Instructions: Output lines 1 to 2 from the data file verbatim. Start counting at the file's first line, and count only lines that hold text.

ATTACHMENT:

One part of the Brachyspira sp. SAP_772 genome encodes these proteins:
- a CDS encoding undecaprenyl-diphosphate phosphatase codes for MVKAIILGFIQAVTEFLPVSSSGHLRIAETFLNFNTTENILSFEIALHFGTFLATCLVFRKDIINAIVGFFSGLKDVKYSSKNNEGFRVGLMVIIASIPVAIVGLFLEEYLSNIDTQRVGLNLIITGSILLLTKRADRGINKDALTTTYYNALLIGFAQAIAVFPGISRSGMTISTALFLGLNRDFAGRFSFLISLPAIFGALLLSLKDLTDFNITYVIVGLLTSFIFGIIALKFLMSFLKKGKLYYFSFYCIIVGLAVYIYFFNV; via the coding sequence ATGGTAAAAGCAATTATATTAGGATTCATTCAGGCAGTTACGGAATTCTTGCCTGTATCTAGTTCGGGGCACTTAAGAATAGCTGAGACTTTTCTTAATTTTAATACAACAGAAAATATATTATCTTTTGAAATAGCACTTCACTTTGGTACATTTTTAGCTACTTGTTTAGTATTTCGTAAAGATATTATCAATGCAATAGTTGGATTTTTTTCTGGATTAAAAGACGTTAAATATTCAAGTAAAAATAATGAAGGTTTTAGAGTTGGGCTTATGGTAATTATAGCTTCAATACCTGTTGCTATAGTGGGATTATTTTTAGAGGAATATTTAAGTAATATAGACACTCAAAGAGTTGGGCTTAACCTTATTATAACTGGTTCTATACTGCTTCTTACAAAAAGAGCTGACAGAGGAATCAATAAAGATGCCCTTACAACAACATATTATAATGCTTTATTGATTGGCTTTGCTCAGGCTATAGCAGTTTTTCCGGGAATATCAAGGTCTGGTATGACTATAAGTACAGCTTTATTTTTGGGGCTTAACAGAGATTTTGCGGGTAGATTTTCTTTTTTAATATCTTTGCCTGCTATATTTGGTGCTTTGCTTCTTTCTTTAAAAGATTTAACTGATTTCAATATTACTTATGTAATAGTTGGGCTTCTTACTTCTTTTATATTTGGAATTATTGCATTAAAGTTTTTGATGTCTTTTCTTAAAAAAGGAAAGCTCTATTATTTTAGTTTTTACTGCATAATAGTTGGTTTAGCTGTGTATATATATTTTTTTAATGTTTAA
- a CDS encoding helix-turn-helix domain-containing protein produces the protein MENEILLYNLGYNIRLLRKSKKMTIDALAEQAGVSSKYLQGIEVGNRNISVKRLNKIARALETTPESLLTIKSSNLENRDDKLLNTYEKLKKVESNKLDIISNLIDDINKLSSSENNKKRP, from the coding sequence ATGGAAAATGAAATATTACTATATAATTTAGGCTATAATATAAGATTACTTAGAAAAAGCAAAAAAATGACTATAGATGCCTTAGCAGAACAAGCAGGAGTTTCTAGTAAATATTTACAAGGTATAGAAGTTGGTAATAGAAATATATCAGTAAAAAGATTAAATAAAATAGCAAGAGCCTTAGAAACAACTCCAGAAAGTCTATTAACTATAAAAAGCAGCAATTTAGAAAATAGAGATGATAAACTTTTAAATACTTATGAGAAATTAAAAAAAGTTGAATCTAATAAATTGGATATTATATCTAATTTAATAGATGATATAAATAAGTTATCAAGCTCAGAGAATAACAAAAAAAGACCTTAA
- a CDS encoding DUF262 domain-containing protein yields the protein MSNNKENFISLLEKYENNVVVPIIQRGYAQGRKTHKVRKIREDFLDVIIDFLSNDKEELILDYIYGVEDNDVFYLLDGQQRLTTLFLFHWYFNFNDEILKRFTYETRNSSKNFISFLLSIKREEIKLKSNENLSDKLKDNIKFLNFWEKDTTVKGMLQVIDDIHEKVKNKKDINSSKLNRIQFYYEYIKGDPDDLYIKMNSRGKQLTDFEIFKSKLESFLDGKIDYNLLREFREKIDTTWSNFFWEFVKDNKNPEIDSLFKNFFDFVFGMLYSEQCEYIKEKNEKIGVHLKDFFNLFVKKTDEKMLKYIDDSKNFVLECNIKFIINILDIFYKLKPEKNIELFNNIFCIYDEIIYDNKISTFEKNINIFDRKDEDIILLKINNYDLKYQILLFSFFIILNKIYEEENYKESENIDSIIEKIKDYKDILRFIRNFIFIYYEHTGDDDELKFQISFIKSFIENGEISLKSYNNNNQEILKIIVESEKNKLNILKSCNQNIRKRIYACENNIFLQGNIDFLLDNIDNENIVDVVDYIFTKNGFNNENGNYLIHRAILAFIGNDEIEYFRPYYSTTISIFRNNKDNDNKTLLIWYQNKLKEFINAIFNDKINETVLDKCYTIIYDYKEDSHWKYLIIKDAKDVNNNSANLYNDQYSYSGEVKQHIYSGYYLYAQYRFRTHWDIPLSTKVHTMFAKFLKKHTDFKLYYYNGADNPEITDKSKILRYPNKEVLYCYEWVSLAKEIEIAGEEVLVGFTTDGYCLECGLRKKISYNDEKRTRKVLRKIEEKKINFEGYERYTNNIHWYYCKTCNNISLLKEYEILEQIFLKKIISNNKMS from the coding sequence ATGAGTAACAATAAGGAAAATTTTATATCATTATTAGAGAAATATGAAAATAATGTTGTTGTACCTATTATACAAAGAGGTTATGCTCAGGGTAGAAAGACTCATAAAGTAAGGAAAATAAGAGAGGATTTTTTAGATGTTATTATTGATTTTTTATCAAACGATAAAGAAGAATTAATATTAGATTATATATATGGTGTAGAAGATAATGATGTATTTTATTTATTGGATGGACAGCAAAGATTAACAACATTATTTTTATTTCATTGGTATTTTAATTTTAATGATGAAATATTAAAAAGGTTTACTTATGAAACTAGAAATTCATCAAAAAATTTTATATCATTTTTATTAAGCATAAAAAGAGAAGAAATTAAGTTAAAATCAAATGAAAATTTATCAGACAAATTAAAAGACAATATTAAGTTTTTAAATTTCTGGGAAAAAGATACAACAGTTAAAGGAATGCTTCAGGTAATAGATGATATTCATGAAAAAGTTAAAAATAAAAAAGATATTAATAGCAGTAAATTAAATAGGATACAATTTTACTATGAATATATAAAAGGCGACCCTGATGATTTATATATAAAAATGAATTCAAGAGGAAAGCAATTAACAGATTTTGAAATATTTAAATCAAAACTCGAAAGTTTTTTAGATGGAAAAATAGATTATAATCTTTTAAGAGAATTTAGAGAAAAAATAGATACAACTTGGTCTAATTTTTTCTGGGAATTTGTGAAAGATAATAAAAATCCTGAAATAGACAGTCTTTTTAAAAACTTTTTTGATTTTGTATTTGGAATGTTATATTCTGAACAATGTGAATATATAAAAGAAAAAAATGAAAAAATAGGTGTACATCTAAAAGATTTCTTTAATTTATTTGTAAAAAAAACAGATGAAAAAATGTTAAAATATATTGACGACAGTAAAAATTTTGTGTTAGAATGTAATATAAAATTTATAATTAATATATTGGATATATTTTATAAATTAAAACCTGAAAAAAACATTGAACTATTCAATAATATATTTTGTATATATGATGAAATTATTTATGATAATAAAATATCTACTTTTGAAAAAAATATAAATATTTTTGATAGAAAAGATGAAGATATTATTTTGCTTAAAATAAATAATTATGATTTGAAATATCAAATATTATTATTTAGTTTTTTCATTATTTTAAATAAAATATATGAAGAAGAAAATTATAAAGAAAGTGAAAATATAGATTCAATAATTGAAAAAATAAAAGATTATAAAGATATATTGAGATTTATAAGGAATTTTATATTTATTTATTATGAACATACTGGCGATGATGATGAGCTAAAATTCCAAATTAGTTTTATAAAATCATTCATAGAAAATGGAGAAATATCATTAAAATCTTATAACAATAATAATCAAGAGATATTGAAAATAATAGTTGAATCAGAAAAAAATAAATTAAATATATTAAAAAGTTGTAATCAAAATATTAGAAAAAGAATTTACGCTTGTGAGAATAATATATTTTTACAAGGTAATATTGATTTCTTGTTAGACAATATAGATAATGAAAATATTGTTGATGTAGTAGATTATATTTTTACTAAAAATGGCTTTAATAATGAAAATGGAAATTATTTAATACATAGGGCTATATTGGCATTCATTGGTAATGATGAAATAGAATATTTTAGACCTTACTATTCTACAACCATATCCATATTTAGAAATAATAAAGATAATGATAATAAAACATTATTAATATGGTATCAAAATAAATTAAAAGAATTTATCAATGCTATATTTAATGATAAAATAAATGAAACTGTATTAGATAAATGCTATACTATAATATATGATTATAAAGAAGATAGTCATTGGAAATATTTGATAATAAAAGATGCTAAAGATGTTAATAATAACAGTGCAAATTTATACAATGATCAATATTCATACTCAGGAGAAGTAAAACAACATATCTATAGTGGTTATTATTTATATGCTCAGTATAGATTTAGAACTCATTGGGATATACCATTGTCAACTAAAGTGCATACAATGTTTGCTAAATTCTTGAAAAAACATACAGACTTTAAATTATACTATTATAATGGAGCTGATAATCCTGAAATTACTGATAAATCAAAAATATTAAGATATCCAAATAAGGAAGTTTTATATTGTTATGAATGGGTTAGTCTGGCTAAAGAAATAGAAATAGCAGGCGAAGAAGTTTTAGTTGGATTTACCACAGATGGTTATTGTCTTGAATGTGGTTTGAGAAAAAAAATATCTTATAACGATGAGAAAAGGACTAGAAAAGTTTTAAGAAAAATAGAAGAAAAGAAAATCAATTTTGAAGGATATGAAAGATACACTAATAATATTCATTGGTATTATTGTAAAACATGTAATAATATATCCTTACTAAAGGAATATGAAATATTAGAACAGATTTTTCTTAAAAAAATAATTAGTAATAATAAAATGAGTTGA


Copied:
One part of the Brachyspira sp. SAP_772 genome encodes these proteins:
- a CDS encoding undecaprenyl-diphosphate phosphatase codes for MVKAIILGFIQAVTEFLPVSSSGHLRIAETFLNFNTTENILSFEIALHFGTFLATCLVFRKDIINAIVGFFSGLKDVKYSSKNNEGFRVGLMVIIASIPVAIVGLFLEEYLSNIDTQRVGLNLIITGSILLLTKRADRGINKDALTTTYYNALLIGFAQAIAVFPGISRSGMTISTALFLGLNRDFAGRFSFLISLPAIFGALLLSLKDLTDFNITYVIVGLLTSFIFGIIALKFLMSFLKKGKLYYFSFYCIIVGLAVYIYFFNV; via the coding sequence ATGGTAAAAGCAATTATATTAGGATTCATTCAGGCAGTTACGGAATTCTTGCCTGTATCTAGTTCGGGGCACTTAAGAATAGCTGAGACTTTTCTTAATTTTAATACAACAGAAAATATATTATCTTTTGAAATAGCACTTCACTTTGGTACATTTTTAGCTACTTGTTTAGTATTTCGTAAAGATATTATCAATGCAATAGTTGGATTTTTTTCTGGATTAAAAGACGTTAAATATTCAAGTAAAAATAATGAAGGTTTTAGAGTTGGGCTTATGGTAATTATAGCTTCAATACCTGTTGCTATAGTGGGATTATTTTTAGAGGAATATTTAAGTAATATAGACACTCAAAGAGTTGGGCTTAACCTTATTATAACTGGTTCTATACTGCTTCTTACAAAAAGAGCTGACAGAGGAATCAATAAAGATGCCCTTACAACAACATATTATAATGCTTTATTGATTGGCTTTGCTCAGGCTATAGCAGTTTTTCCGGGAATATCAAGGTCTGGTATGACTATAAGTACAGCTTTATTTTTGGGGCTTAACAGAGATTTTGCGGGTAGATTTTCTTTTTTAATATCTTTGCCTGCTATATTTGGTGCTTTGCTTCTTTCTTTAAAAGATTTAACTGATTTCAATATTACTTATGTAATAGTTGGGCTTCTTACTTCTTTTATATTTGGAATTATTGCATTAAAGTTTTTGATGTCTTTTCTTAAAAAAGGAAAGCTCTATTATTTTAGTTTTTACTGCATAATAGTTGGTTTAGCTGTGTATATATATTTTTTTAATGTTTAA